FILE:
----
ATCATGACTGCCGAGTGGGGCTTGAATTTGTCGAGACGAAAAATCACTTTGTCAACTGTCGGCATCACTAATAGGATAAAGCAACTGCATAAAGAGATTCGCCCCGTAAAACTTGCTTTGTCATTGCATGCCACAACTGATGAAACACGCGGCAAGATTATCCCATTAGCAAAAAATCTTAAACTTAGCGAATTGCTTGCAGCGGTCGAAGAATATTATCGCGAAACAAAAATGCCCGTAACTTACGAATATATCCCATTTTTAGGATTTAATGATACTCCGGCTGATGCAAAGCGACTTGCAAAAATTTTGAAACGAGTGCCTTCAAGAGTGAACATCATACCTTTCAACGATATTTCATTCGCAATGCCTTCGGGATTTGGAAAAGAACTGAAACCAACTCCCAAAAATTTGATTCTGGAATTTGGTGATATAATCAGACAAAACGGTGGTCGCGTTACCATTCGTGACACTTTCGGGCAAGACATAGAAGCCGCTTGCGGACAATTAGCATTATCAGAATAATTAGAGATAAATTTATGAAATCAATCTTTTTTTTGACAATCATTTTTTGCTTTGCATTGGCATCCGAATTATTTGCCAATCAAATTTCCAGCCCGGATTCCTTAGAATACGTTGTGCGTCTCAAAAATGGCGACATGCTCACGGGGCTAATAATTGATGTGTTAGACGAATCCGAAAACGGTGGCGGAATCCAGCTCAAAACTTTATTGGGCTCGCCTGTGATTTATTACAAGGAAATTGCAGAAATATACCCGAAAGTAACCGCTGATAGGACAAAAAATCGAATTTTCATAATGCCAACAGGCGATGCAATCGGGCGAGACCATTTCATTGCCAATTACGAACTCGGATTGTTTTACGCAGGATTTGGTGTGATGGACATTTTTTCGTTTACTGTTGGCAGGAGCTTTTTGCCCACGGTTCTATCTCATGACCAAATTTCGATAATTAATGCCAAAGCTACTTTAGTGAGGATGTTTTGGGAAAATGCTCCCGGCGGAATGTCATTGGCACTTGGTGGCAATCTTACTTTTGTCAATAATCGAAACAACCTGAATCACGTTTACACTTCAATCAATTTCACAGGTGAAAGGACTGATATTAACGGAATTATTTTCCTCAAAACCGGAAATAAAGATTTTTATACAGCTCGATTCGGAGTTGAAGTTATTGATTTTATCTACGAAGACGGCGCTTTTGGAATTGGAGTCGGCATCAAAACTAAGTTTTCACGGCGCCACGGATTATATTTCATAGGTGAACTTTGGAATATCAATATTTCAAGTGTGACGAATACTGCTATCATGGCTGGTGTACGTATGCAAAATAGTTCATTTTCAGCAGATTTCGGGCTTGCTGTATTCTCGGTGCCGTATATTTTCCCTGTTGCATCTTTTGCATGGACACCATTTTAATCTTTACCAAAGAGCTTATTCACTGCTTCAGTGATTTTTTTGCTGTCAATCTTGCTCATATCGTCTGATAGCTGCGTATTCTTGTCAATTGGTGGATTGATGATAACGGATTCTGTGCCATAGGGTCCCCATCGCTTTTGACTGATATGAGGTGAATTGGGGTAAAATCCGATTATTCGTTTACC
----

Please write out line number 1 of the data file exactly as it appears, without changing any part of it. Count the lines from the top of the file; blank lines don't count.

ATCATGACTGCCGAGTGGGGCTTGAATTTGTCGAGACGAAAAATCACTTTGTCAACTGTCGGCATCACTAATAGGATAAAGCAACTGCATAAAGAGATTCGCCCCGTAAAACTTGCTTTGTCATTGCATGCCACAACTGATGAAACACGCGGCAAGATTATCCCATTAGCAAAAAATCTTAAACTTAGCGAATTGCTTGCAGCGGTCGAAGAATATTATCGCGAAACAAAAATGCCCGTAACTTACGAATATATCCCATTTTTAGGATTTAATGATACTCCGGCTGATGCAAAGCGACTTGCAAAAATTTTGAAACGAGTGCCTTCAAGAGTGAACATCATACCTTTCAACGATATTTCATTCGCAATGCCTTCGGGATTTGGAAAAGAACTGAAACCAACTCCCAAAAATTTGATTCTGGAATTTGGTGATATAATCAGACAAAACGGTGGTCGCGTTACCATTCGTGACACTTTCGGGCAAGACATAGAAGCCGCTTGCGGACAATTAGCATTATCAGAATAATTAGAGATAAATTTATGAAATCAATCTTTTTTTTGACAATCATTTTTTGCTTTGCATTGGCATCCGAATTATTTGCCAATCAAATTTCCAGCCCGGATTCCTTAGAATACGTTGTGCGTCTCAAAAATGGCGACATGCTCACGGGGCTAATAATTGATGTGTTAGACGAATCCGAAAACGGTGGCGGAATCCAGCTCAAAACTTTATTGGGCTCGCCTGTGATTTATTACAAGGAAATTGCAGAAATATACCCGAAAGTAACCGCTGATAGGACAAAAAATCGAATTTTCATAATGCCAACAGGCGATGCAATCGGGCGAGACCATTTCATTGCCAATTACGAACTCGGATTGTTTTACGCAGGATTTGGTGTGATGGACATTTTTTCGTTTACTGTTGGCAGGAGCTTTTTGCCCACGGTTCTATCTCATGACCAAATTTCGATAATTAATGCCAAAGCTACTTTAGTGAGGATGTTTTGGGAAAATGCTCCCGGCGGAATGTCATTGGCACTTGGTGGCAATCTTACTTTTGTCAATAATCGAAACAACCTGAATCACGTTTACACTTCAATCAATTTCACAGGTGAAAGGACTGATATTAACGGAATTATTTTCCTCAAAACCGGAAATAAAGATTTTTATACAGCTCGATTCGGAGTTGAAGTTATTGATTTTATCTACGAAGACGGCGCTTTTGGAATTGGAGTCGGCATCAAAACTAAGTTTTCACGGCGCCACGGATTATATTTCATAGGTGAACTTTGGAATATCAATATTTCAAGTGTGACGAATACTGCTATCATGGCTGGTGTACGTATGCAAAATAGTTCATTTTCAGCAGATTTCGGGCTTGCTGTATTCTCGGTGCCGTATATTTTCCCTGTTGCATCTTTTGCATGGACACCATTTTAATCTTTACCAAAGAGCTTATTCACTGCTTCAGTGATTTTTTTGCTGTCAATCTTGCTCATATCGTCTGATAGCTGCGTATTCTTGTCAATTGGTGGATTGATGATAACGGATTCTGTGCCATAGGGTCCCCATCGCTTTTGACTGATATGAGGTGAATTGGGGTAAAATCCGATTATTCGTTTACC